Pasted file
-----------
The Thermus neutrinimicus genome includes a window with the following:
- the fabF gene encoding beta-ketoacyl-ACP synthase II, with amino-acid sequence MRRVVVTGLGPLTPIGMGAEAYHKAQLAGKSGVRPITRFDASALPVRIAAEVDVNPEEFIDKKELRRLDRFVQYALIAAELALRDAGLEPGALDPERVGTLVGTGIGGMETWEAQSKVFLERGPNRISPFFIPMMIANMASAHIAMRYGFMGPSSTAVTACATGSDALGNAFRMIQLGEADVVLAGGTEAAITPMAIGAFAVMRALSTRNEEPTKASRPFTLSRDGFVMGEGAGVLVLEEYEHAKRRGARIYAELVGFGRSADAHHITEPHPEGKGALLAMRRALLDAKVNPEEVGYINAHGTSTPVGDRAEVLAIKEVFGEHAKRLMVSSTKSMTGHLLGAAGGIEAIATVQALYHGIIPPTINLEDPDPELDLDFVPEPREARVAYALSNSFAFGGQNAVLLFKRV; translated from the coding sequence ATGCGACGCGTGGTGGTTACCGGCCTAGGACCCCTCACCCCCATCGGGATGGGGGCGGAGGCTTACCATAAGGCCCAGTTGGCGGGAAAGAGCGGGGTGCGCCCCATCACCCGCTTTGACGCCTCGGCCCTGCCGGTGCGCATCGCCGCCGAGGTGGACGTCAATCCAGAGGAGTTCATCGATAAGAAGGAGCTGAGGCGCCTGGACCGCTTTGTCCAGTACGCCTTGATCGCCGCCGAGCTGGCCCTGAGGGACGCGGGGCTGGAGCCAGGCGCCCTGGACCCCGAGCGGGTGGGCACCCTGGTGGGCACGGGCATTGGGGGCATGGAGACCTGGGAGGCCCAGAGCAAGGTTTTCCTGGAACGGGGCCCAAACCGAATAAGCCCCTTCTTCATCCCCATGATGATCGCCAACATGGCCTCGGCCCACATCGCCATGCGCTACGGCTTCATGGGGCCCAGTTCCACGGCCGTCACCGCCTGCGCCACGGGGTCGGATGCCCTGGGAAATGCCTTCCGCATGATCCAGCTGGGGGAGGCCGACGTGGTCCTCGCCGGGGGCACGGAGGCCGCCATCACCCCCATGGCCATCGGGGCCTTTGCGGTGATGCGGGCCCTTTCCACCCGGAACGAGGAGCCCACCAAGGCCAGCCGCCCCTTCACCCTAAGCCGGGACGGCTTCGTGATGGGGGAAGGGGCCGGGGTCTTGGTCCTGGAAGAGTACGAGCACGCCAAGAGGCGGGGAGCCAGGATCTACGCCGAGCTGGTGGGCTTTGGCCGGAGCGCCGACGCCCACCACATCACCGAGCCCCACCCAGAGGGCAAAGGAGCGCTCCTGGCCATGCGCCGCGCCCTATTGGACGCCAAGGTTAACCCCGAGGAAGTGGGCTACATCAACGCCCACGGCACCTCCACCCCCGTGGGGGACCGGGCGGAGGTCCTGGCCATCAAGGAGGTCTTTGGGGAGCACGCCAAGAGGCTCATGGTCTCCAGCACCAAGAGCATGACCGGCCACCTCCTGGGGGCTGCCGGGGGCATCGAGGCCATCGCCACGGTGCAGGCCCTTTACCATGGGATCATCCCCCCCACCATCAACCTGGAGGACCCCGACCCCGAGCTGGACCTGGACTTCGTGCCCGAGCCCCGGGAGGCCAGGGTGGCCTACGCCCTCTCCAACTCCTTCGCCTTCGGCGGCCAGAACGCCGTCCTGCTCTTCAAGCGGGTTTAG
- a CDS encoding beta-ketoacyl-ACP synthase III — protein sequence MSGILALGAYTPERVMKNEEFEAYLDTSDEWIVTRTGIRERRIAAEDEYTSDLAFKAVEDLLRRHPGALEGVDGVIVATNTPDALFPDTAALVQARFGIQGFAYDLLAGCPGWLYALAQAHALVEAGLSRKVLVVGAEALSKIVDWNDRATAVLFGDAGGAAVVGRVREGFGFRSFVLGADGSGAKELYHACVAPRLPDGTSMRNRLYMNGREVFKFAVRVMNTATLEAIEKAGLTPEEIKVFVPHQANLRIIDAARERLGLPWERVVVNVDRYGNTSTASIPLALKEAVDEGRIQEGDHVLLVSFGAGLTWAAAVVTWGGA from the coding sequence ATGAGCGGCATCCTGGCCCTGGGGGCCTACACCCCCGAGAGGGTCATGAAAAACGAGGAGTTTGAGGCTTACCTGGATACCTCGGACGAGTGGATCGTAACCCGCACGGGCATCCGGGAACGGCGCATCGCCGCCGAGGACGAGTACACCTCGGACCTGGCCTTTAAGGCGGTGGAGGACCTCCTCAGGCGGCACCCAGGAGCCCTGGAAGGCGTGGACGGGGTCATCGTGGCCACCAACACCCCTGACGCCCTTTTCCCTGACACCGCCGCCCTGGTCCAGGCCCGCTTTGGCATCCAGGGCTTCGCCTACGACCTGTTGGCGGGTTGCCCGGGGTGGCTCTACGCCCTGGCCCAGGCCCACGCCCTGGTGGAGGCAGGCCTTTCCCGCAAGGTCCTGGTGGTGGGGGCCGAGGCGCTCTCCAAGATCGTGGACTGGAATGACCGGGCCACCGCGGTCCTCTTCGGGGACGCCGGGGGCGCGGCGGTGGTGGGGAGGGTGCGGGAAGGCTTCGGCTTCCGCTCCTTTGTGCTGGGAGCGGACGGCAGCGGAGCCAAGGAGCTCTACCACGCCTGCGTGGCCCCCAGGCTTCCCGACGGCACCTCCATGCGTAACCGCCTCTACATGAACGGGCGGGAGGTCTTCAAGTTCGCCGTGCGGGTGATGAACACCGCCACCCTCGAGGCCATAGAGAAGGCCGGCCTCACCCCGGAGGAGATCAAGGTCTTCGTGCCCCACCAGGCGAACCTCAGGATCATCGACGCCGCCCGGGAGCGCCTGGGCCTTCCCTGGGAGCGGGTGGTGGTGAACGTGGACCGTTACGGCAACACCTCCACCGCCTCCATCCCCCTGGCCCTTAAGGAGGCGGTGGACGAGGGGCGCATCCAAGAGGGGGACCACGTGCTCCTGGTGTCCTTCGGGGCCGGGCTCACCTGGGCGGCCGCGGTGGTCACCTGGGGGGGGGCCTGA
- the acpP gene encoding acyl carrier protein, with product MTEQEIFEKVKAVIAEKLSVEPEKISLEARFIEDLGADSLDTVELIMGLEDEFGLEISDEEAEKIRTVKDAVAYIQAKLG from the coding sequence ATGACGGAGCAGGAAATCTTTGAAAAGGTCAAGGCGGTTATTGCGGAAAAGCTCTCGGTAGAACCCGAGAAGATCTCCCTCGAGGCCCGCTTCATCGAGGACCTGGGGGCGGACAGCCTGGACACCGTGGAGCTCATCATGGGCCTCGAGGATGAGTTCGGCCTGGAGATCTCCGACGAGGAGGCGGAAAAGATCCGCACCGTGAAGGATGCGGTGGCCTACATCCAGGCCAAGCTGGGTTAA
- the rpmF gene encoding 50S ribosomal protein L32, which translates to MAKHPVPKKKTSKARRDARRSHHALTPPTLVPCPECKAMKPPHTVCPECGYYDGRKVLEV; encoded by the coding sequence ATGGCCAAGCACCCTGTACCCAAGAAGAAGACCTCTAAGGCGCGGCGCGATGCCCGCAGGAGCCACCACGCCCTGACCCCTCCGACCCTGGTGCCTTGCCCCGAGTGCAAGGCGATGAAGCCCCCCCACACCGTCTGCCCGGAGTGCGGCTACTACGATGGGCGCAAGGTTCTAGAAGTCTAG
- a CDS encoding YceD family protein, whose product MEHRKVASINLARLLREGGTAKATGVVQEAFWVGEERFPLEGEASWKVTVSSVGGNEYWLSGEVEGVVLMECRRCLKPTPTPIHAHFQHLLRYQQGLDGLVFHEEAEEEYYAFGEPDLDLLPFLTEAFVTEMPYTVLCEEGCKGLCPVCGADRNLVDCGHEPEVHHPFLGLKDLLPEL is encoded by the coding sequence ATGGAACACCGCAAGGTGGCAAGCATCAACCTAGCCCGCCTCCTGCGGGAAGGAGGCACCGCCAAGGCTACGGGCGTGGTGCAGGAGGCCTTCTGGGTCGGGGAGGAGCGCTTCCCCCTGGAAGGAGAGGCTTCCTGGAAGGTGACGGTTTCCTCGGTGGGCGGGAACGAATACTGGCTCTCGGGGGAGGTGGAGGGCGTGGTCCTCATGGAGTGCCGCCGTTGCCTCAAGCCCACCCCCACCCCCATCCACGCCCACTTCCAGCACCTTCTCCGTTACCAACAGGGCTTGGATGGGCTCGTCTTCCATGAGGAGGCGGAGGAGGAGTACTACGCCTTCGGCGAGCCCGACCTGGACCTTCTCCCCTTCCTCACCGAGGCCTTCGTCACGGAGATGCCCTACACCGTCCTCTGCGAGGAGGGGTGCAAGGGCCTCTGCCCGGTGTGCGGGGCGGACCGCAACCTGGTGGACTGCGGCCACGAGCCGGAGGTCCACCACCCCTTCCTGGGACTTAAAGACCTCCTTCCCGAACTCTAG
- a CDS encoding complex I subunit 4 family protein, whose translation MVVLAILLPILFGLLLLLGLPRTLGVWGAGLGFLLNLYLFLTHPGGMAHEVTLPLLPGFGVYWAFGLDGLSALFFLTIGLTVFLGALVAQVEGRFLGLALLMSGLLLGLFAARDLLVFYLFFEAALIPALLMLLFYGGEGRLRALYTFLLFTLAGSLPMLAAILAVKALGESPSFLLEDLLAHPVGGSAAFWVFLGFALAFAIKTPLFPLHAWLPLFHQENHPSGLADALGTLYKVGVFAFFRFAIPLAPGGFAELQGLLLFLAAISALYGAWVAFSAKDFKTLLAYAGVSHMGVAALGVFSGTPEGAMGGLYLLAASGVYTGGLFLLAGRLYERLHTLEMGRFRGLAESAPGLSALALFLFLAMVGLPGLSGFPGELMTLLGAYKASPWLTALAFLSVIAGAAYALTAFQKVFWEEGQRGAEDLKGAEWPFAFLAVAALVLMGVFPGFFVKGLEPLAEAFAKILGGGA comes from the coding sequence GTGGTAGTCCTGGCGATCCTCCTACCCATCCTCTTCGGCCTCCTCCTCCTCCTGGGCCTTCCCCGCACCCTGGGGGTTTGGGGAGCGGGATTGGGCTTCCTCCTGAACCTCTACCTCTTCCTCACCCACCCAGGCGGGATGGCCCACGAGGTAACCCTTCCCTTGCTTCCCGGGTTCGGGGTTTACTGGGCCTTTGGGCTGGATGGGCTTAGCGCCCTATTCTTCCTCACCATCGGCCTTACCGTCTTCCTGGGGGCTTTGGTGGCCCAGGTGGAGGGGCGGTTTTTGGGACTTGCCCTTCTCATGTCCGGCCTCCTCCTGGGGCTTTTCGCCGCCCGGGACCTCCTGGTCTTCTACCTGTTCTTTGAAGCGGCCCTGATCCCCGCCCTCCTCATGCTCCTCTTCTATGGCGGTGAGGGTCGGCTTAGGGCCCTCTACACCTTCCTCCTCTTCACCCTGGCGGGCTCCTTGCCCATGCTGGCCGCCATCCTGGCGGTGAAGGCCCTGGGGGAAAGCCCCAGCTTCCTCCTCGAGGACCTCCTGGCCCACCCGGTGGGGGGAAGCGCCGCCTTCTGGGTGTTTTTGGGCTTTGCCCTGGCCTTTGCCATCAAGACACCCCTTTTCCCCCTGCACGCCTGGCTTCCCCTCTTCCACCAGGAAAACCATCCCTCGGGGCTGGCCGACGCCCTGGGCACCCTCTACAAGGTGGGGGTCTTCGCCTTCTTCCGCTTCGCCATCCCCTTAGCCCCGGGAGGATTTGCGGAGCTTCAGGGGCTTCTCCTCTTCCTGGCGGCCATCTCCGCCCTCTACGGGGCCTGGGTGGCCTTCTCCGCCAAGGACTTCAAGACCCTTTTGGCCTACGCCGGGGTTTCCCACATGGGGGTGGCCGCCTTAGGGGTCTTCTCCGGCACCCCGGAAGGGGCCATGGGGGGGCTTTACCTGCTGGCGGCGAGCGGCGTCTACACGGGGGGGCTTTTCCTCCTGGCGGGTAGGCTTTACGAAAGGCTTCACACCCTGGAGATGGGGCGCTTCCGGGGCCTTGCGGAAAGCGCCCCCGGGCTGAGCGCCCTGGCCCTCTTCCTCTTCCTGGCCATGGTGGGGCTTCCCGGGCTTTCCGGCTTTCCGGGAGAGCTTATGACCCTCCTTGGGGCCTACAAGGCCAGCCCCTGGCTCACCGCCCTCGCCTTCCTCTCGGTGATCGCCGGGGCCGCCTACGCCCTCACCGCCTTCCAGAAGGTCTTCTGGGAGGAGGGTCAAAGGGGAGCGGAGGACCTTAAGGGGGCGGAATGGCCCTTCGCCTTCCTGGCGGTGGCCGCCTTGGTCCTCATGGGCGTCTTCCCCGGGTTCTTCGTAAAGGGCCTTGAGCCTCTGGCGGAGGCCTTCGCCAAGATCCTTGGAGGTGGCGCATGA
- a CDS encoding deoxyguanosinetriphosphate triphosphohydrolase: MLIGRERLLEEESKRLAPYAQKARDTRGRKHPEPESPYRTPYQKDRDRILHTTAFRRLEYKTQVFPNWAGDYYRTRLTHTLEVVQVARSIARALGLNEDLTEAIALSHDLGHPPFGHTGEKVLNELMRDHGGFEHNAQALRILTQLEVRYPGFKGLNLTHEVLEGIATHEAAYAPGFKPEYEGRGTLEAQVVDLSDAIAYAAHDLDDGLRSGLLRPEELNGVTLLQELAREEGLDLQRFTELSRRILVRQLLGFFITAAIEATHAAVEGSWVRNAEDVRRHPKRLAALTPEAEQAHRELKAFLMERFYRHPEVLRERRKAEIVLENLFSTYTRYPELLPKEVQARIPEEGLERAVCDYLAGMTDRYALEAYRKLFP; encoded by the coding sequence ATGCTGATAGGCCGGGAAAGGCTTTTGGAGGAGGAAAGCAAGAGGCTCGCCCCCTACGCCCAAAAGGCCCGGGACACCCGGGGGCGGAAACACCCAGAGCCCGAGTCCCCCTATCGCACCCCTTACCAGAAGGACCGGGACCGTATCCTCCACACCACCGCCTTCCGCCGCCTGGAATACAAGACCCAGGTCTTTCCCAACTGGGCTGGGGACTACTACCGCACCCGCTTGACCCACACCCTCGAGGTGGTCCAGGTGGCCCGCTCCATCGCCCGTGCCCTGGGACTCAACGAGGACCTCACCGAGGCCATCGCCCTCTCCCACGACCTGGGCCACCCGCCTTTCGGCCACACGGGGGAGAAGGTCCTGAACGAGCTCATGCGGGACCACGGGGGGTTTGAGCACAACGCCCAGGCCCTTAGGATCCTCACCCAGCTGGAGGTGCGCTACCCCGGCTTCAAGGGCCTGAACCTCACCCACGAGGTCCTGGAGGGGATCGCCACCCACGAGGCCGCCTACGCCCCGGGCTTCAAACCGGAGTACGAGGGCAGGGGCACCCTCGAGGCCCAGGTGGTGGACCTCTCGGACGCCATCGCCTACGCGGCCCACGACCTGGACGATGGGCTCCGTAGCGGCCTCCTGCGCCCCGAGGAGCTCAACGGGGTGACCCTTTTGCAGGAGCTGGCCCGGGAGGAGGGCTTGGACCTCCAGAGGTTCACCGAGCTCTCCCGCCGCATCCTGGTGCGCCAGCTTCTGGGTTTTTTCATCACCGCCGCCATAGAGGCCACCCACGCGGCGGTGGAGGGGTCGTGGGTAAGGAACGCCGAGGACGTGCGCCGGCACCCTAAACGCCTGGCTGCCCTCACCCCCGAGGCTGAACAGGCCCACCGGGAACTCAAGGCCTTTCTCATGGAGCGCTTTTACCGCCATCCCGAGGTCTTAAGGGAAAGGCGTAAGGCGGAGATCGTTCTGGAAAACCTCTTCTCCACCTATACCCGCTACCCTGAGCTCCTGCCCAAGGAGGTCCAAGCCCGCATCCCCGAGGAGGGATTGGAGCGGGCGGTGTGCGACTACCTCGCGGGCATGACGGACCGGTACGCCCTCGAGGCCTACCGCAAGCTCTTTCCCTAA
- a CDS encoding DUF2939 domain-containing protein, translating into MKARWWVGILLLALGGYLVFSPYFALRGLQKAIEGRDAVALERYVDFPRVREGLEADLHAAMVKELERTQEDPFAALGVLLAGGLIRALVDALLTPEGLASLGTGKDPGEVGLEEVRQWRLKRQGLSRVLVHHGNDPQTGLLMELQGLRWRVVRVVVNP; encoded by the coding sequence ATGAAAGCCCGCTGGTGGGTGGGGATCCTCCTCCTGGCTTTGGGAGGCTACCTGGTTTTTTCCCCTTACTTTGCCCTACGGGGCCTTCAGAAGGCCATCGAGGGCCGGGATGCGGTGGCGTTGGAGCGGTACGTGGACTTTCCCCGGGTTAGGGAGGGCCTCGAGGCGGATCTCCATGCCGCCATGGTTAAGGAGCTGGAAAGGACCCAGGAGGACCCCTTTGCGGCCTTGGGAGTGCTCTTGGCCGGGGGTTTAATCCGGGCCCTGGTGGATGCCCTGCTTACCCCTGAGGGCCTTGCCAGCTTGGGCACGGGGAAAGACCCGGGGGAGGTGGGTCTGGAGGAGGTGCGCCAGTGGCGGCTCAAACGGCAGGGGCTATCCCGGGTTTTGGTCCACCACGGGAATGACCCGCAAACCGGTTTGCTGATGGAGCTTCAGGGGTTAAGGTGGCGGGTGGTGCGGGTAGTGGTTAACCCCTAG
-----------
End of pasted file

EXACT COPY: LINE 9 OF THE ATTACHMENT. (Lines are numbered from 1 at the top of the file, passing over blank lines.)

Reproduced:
- a CDS encoding DUF2939 domain-containing protein, translating into MKARWWVGILLLALGGYLVFSPYFALRGLQKAIEGRDAVALERYVDFPRVREGLEADLHAAMVKELERTQEDPFAALGVLLAGGLIRALVDALLTPEGLASLGTGKDPGEVGLEEVRQWRLKRQGLSRVLVHHGNDPQTGLLMELQGLRWRVVRVVVNP; encoded by the coding sequence ATGAAAGCCCGCTGGTGGGTGGGGATCCTCCTCCTGGCTTTGGGAGGCTACCTGGTTTTTTCCCCTTACTTTGCCCTACGGGGCCTTCAGAAGGCCATCGAGGGCCGGGATGCGGTGGCGTTGGAGCGGTACGTGGACTTTCCCCGGGTTAGGGAGGGCCTCGAGGCGGATCTCCATGCCGCCATGGTTAAGGAGCTGGAAAGGACCCAGGAGGACCCCTTTGCGGCCTTGGGAGTGCTCTTGGCCGGGGGTTTAATCCGGGCCCTGGTGGATGCCCTGCTTACCCCTGAGGGCCTTGCCAGCTTGGGCACGGGGAAAGACCCGGGGGAGGTGGGTCTGGAGGAGGTGCGCCAGTGGCGGCTCAAACGGCAGGGGCTATCCCGGGTTTTGGTCCACCACGGGAATGACCCGCAAACCGGTTTGCTGATGGAGCTTCAGGGGTTAAGGTGGCGGGTGGTGCGGGTAGTGGTTAACCCCTAG